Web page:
Blackcap Sylvia atricapella
The blackcap, like the whitethroat, is a small migratory warbler about the length of a house sparrow but not as stocky.
A few pairs breed in Kingston, some in large gardens. There is often a singing male in the wood at the top of The
Street in spring and, when toiling up Ashcombe Lane on my bike, I sometimes hear another in the trees to the right,
if the traffic isn’t too deafening. The song is wonderful, and can only be confused with that of the locally much
scarcer garden warbler which, despite the name, is only very rarely encountered in gardens. Not all blackcaps live
up to their name. Half of them – females – have brown heads, while the black colour on the heads of males is not
revealed until the bird have left the nest.
British-born birds leave here from late August onwards, with migration reaching a peak in mid-October when blackcaps
make up most of the birds caught at Beachy Head. The majority of these spend the winter in the Mediterranean area
but ringing recoveries show that some go further, south of the Sahara. Ringing has also shown that birds east of a
certain latitude take a very different route south, finishing up in Cyprus and the Middle East.
Blackcaps may possibly be more commonly seen in the village during the winter, when gardens rich in berry-bearing shrubs
especially may be favoured. We’ve had a few on our Pyracanthus over the years, usually in January. Like other small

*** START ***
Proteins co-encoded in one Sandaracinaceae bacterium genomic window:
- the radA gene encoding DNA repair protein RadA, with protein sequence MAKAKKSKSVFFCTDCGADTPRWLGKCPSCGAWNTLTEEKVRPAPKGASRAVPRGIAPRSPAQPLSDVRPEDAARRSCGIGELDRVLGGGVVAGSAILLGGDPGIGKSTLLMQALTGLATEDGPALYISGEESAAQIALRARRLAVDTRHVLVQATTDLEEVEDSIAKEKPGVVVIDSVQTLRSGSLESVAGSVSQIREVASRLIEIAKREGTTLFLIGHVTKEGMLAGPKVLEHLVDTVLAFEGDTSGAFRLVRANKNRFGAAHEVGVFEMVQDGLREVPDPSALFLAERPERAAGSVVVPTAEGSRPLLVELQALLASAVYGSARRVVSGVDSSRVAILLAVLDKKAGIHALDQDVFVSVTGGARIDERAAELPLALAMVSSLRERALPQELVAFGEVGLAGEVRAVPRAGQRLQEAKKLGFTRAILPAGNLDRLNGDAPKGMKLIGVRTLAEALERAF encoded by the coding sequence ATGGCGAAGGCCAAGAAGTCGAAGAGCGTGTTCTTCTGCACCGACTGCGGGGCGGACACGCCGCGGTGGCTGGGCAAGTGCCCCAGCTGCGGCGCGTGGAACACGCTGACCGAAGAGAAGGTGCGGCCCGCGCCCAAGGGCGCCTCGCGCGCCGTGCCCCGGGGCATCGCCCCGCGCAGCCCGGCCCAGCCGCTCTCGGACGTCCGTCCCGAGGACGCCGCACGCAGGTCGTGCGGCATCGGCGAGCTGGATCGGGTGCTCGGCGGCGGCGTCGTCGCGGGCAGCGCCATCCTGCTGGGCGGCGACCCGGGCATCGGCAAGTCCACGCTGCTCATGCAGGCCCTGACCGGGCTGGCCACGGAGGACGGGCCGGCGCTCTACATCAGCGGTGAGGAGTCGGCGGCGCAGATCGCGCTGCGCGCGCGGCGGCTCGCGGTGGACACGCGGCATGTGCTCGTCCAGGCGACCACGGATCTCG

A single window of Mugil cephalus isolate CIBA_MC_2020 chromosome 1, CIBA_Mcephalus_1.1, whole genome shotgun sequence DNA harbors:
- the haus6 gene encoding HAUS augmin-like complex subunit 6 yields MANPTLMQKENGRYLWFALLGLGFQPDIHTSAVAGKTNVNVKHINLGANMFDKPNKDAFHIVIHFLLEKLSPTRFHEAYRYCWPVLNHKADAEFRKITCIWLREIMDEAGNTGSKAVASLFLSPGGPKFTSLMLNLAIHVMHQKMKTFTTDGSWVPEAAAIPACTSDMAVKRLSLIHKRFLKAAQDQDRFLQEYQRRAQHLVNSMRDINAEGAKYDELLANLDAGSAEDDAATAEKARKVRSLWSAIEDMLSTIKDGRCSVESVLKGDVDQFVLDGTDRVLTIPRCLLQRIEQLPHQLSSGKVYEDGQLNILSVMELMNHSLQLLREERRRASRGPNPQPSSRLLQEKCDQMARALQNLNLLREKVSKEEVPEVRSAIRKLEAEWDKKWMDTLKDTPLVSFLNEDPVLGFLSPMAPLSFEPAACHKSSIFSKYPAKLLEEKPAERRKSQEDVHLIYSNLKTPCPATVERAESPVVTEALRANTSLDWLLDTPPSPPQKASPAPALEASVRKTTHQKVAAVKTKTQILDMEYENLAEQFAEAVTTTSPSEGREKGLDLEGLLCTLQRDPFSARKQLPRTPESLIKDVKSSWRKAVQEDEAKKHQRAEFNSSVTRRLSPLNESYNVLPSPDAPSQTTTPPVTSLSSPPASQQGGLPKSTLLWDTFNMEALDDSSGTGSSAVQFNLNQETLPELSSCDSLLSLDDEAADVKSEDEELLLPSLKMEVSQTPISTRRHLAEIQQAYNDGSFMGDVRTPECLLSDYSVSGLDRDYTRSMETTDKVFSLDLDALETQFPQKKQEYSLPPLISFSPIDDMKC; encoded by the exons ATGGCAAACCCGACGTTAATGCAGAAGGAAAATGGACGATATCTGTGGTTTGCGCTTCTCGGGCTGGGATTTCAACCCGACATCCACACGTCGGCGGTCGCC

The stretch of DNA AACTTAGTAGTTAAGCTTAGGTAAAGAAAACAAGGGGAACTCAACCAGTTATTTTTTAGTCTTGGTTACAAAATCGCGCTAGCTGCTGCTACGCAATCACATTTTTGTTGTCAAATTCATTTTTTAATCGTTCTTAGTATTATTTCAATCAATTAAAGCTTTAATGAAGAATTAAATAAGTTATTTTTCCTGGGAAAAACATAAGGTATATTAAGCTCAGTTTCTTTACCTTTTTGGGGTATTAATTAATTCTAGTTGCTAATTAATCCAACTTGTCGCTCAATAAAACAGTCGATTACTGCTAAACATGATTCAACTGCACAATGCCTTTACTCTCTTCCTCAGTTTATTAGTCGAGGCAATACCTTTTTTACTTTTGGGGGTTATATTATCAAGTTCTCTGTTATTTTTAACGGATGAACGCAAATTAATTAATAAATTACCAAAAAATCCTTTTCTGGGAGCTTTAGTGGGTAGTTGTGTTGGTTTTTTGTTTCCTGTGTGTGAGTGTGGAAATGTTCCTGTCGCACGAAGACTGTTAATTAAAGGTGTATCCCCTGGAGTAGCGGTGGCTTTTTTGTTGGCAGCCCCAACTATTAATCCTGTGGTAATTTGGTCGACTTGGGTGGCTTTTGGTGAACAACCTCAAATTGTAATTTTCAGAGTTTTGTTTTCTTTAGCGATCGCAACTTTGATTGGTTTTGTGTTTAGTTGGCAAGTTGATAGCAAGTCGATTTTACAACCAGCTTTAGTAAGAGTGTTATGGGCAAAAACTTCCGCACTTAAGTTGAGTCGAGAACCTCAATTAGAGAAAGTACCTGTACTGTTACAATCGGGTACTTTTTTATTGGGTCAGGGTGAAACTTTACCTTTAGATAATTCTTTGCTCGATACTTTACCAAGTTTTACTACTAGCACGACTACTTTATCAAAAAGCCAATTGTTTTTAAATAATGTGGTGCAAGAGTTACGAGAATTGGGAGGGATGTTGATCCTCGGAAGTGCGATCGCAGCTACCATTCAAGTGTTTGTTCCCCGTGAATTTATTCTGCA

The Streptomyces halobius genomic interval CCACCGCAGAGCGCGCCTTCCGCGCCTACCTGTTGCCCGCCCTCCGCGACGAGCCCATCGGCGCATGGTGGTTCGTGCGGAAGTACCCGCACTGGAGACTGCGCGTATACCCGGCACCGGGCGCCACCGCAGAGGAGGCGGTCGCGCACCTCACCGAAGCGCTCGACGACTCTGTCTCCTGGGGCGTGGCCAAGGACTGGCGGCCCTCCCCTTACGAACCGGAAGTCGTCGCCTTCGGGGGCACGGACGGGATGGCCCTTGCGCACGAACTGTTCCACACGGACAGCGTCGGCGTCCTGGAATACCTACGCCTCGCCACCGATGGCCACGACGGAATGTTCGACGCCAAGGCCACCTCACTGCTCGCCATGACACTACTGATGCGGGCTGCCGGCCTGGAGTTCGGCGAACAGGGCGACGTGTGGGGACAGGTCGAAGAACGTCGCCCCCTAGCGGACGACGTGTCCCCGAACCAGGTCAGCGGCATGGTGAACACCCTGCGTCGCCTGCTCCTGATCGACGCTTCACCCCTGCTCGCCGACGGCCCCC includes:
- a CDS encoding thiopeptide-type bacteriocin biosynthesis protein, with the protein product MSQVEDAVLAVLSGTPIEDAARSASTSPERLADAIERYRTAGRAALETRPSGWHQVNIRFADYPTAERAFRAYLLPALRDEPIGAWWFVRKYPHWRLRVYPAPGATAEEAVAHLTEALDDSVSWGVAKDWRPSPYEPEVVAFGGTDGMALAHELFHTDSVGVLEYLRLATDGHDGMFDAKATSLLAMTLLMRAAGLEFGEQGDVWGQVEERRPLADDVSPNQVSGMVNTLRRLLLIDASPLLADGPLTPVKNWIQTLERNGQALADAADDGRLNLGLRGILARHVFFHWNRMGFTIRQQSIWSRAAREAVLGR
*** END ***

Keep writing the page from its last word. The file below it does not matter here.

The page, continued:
songbirds, blackcaps are sometimes taken by sparrowhawks. Bramleys recently seems like a disaster area for birds,
with the deaths of sparrowhawk and willow warbler which I mentioned last month being followed in October by that of
a blackcap. Like the others, this had crashed into a window.
Incidentally, if anyone finds more sad bird corpses in their garden, do please bring them round to me (or give me a call)!
The Booth Museum, which finished up with the Bramleys sparrowhawk, is keen to have them if they are still in top condition.
Barn owl Tyto alba
The last estimate made of the population of blackcaps in Sussex put the number of breeding pairs at between 22,000 and 27,000.
In stark contrast, it is reckoned that there may be just 150 pairs of barn owls in the county and only around 1000 in England
as a whole. “Big Fierce Animals” - as a book title calls predators - are indeed pretty thin on the ground as a general rule.
However, although barn owls aren’t common, they are certainly widespread. This species is in fact one of the most successful
predators in the world and can be found, in its various races, from New Zealand to South America and from Asia to Africa.
In this area, barn owls are far more likely to be seen on Lewes Brooks - one of my neighbours has seen a bird at Rise Farm -
or further up the Ouse Valley than they are on the Downs. If, like me, you enjoy an occasional summer evening visit to The
Anchor near Barcombe or a walk along the river from there towards Isfield, it’s always worth looking out for them: at least
one pair usually breeds here. They hunt slowly and systematically, searching for small mammals like voles, mice and shrews,
though rats will certainly also be taken when available and, reportedly, bats too.
Their hunting habits make them vulnerable to traffic and many young birds meet an early end by the side of a road. Barn
owls are also sometimes found drowned in cattle troughs. In earlier and, in some respects at least, less enlightened
times, such deaths as these might have been celebrated, as barn owls were once the object of dark suspicion and constantly
persecuted. Now we only kill them accidentally: such is progress!